By Glen Sparks
About 50 ballplayers, along with a handful of coaches, writers and 5,000 or so fans, were there at the start. They gathered at the Polo Grounds in upper Manhattan on May 6, 1915, the day that a husky, hard-throwing pitcher named George “Babe” Ruth hit his first home run in the major leagues.
Surely no one then could have imagined then that this 20-year-old, former “incorrigible” kid from the tough waterfront streets of Baltimore, would wallop 713 more homers before retiring 20 years later as baseball’s fabled Sultan of Swat, the greatest home-run hitter of them all.
He didn’t even play every day. The minor-league Baltimore Orioles had signed Ruth as a pitcher in 1913. Young Ruth learned the game while living at the St. Mary’s Industrial School for Boys. George Sr. had told the local courts that his son was “incorrigible.” The boy was drinking too much beer at the family’s tavern, chewing too much tobacco and stealing money from the till.
Brother Matthias served as athletic director and head disciplinarian at St. Mary’s. He stood 6-feet-7-inches and was powerfully built, sort of the Frank Howard of his day. He hit flyballs that amazed Ruth and the other boys. Ruth duplicated Brother Matthias’ uppercut swing.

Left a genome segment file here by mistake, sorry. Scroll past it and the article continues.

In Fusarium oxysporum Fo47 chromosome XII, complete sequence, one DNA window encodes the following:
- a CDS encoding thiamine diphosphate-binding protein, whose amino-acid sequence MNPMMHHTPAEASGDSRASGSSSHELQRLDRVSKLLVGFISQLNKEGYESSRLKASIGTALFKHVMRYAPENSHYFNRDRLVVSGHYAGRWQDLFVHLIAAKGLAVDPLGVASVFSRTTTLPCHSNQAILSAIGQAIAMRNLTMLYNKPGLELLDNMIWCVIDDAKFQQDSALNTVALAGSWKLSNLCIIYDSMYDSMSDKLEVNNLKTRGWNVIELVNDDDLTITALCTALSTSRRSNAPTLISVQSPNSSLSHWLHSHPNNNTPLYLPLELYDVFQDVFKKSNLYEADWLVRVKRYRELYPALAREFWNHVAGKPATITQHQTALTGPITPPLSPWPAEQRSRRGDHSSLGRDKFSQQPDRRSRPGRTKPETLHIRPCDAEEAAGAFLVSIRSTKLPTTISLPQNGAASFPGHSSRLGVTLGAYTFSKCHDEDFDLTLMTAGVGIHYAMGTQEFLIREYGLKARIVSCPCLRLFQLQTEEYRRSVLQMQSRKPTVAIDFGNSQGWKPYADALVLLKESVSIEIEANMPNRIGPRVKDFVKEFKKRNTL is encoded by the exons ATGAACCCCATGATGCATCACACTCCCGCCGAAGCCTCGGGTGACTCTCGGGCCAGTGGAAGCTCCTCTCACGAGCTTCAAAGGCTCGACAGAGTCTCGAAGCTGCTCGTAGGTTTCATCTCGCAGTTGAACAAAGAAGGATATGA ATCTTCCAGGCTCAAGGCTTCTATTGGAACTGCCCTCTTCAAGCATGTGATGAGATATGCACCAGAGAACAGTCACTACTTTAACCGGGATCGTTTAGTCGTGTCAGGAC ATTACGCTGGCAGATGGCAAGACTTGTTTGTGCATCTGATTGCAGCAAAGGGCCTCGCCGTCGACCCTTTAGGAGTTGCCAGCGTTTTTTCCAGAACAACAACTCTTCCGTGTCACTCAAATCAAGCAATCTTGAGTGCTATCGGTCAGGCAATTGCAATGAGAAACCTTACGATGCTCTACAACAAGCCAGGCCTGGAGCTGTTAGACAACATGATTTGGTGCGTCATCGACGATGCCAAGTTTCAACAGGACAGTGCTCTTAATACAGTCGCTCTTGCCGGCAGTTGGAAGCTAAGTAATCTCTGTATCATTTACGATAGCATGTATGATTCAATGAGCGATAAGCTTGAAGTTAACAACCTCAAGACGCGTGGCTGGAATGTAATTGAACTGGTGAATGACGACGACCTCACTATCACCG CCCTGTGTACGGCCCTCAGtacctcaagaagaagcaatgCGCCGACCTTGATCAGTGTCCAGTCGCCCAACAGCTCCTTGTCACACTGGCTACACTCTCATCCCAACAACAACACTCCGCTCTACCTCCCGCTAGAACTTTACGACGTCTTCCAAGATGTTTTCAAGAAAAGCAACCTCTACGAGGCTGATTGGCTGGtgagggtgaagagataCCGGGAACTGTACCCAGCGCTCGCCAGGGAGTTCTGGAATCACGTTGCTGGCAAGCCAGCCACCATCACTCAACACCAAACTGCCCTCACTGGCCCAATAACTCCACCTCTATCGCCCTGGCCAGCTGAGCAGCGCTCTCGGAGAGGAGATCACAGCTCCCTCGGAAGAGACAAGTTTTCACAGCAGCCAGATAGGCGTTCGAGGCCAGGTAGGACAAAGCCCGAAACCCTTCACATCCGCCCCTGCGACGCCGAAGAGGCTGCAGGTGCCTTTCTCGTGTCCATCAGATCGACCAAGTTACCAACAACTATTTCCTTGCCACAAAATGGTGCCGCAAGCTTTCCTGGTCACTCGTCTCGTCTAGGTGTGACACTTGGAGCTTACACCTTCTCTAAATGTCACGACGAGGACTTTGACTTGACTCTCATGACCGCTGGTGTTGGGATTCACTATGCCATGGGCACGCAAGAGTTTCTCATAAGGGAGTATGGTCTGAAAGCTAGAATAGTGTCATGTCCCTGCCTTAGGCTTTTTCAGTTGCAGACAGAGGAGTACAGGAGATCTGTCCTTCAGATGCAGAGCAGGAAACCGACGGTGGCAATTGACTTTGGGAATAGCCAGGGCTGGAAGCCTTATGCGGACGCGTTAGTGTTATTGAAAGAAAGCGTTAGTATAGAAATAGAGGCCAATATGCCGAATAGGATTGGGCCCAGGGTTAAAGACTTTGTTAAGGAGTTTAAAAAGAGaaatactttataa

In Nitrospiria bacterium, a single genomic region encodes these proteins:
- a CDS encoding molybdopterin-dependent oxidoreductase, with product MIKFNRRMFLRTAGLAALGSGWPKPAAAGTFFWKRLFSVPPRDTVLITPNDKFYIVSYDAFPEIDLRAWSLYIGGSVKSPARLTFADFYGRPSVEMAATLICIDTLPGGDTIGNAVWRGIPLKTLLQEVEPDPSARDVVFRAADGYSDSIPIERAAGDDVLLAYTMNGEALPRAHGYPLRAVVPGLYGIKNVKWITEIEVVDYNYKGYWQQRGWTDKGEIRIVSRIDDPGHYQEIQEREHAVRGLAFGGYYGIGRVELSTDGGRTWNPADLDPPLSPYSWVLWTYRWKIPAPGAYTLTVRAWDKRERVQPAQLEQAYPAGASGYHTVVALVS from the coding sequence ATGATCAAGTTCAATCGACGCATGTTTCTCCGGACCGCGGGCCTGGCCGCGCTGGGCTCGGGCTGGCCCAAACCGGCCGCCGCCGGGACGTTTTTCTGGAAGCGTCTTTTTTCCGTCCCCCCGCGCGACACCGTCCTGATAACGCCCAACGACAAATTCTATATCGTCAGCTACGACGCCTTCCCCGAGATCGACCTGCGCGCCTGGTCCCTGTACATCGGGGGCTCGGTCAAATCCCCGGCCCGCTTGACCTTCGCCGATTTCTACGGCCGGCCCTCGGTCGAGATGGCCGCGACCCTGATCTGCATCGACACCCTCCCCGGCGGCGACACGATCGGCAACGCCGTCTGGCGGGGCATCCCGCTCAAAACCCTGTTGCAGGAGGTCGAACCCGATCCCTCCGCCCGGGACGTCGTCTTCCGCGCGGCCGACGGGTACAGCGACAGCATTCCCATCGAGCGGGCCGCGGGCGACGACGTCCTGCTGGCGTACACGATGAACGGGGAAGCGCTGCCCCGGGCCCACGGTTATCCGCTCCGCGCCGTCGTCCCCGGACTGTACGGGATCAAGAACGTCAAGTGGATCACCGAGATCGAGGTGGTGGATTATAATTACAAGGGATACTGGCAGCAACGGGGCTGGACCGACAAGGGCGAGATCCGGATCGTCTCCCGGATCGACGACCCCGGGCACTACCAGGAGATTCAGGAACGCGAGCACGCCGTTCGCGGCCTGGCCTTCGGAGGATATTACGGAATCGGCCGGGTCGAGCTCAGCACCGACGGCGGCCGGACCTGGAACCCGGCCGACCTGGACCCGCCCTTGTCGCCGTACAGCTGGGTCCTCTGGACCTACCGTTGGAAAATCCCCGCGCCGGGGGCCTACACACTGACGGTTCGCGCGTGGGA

But, as mentioned, the Orioles liked Ruth as a pitcher. The left-hander even wowed some major-league squads during several exhibition games in South Carolina. Jack Dunn, the Orioles’ owner and manager, was short of cash. He sold Ruth to the Red Sox.
The skinny-legged, barrel-chested Ruth—one writer decided that the young player was “built like a bale of cotton”—made his major-league debut in late 1914. He went 2-for-10 with a single and a double at the plate. On the mound, he pitched 23 innings, compiled a 2-1 won-loss record and posted a 3.91 ERA. He walked seven and struck out three.
Ruth entered the action May 6 with a 1-0 record and a 5.02 ERA in two starts and three appearances. The Red Sox were playing the New York Yankees, Ruth’s future team and the franchise that he would establish as the game’s greatest. The New York Times already liked him. One reporter there had decided that “the big left-handed pitcher, Babe Ruth, was all that a pitcher is supposed to be, and some more.” At the plate, Ruth was 2-for-7, batting .286.
The Red Sox came into the game with a 7-6 record, good for fourth place in the American League, four games behind the first-place Detroit Tigers (15-6). The Yankees (10-5) were in second place, two games behind Detroit. The Red Sox had finished 91-62 in 1914, in second place. The Philadelphia A’s won the American League pennant with a record of 99-53. The Yanks muddled though a 70-84 season, good for seventh place.
New York still had not won a pennant. Boston was trying to win its fourth, and its first since 1912. Ruth batted ninth in the order, the customary spot for pitchers. On the mound this historic day, he was matched against right-hander Jack Warhop. An eight-year veteran, Warhop came into the game with an 0-2 mark and a 6.19 ERA.